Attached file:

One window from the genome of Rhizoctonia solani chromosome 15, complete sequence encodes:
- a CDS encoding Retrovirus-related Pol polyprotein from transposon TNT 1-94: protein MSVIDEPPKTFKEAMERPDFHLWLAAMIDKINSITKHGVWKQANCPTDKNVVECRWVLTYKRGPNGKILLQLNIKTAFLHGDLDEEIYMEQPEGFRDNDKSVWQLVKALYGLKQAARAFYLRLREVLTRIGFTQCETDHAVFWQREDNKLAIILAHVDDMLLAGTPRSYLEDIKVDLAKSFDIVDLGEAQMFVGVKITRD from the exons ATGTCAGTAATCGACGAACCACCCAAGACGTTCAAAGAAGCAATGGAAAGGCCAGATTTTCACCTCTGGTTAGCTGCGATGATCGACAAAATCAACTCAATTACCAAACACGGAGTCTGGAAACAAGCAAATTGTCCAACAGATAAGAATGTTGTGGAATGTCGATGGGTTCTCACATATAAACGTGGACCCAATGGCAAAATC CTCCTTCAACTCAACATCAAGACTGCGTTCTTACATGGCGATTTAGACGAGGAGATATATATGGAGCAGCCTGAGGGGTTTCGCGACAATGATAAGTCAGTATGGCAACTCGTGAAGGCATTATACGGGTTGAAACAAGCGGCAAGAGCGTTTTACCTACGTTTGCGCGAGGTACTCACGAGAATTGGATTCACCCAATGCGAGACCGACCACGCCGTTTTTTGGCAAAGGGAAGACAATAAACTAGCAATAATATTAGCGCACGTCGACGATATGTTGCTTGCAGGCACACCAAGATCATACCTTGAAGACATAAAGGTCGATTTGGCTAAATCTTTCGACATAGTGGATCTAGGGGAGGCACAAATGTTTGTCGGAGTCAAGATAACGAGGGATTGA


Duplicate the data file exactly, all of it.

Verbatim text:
One window from the genome of Rhizoctonia solani chromosome 15, complete sequence encodes:
- a CDS encoding Retrovirus-related Pol polyprotein from transposon TNT 1-94: protein MSVIDEPPKTFKEAMERPDFHLWLAAMIDKINSITKHGVWKQANCPTDKNVVECRWVLTYKRGPNGKILLQLNIKTAFLHGDLDEEIYMEQPEGFRDNDKSVWQLVKALYGLKQAARAFYLRLREVLTRIGFTQCETDHAVFWQREDNKLAIILAHVDDMLLAGTPRSYLEDIKVDLAKSFDIVDLGEAQMFVGVKITRD from the exons ATGTCAGTAATCGACGAACCACCCAAGACGTTCAAAGAAGCAATGGAAAGGCCAGATTTTCACCTCTGGTTAGCTGCGATGATCGACAAAATCAACTCAATTACCAAACACGGAGTCTGGAAACAAGCAAATTGTCCAACAGATAAGAATGTTGTGGAATGTCGATGGGTTCTCACATATAAACGTGGACCCAATGGCAAAATC CTCCTTCAACTCAACATCAAGACTGCGTTCTTACATGGCGATTTAGACGAGGAGATATATATGGAGCAGCCTGAGGGGTTTCGCGACAATGATAAGTCAGTATGGCAACTCGTGAAGGCATTATACGGGTTGAAACAAGCGGCAAGAGCGTTTTACCTACGTTTGCGCGAGGTACTCACGAGAATTGGATTCACCCAATGCGAGACCGACCACGCCGTTTTTTGGCAAAGGGAAGACAATAAACTAGCAATAATATTAGCGCACGTCGACGATATGTTGCTTGCAGGCACACCAAGATCATACCTTGAAGACATAAAGGTCGATTTGGCTAAATCTTTCGACATAGTGGATCTAGGGGAGGCACAAATGTTTGTCGGAGTCAAGATAACGAGGGATTGA